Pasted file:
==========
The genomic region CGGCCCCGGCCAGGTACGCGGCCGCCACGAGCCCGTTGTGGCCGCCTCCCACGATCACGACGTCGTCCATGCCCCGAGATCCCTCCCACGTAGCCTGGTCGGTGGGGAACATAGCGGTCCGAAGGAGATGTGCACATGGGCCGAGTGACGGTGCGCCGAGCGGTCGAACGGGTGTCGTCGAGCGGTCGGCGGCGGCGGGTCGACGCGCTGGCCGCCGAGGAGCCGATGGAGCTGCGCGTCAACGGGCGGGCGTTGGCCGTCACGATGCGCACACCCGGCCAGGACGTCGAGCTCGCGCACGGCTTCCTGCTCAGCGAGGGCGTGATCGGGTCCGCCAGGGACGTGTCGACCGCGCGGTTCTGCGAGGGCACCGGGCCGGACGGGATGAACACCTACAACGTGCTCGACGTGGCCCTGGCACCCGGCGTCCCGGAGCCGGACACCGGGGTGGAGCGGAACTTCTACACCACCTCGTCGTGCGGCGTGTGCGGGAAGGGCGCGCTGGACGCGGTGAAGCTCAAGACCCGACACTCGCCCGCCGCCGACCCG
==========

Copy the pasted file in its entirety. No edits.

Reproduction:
The genomic region CGGCCCCGGCCAGGTACGCGGCCGCCACGAGCCCGTTGTGGCCGCCTCCCACGATCACGACGTCGTCCATGCCCCGAGATCCCTCCCACGTAGCCTGGTCGGTGGGGAACATAGCGGTCCGAAGGAGATGTGCACATGGGCCGAGTGACGGTGCGCCGAGCGGTCGAACGGGTGTCGTCGAGCGGTCGGCGGCGGCGGGTCGACGCGCTGGCCGCCGAGGAGCCGATGGAGCTGCGCGTCAACGGGCGGGCGTTGGCCGTCACGATGCGCACACCCGGCCAGGACGTCGAGCTCGCGCACGGCTTCCTGCTCAGCGAGGGCGTGATCGGGTCCGCCAGGGACGTGTCGACCGCGCGGTTCTGCGAGGGCACCGGGCCGGACGGGATGAACACCTACAACGTGCTCGACGTGGCCCTGGCACCCGGCGTCCCGGAGCCGGACACCGGGGTGGAGCGGAACTTCTACACCACCTCGTCGTGCGGCGTGTGCGGGAAGGGCGCGCTGGACGCGGTGAAGCTCAAGACCCGACACTCGCCCGCCGCCGACCCG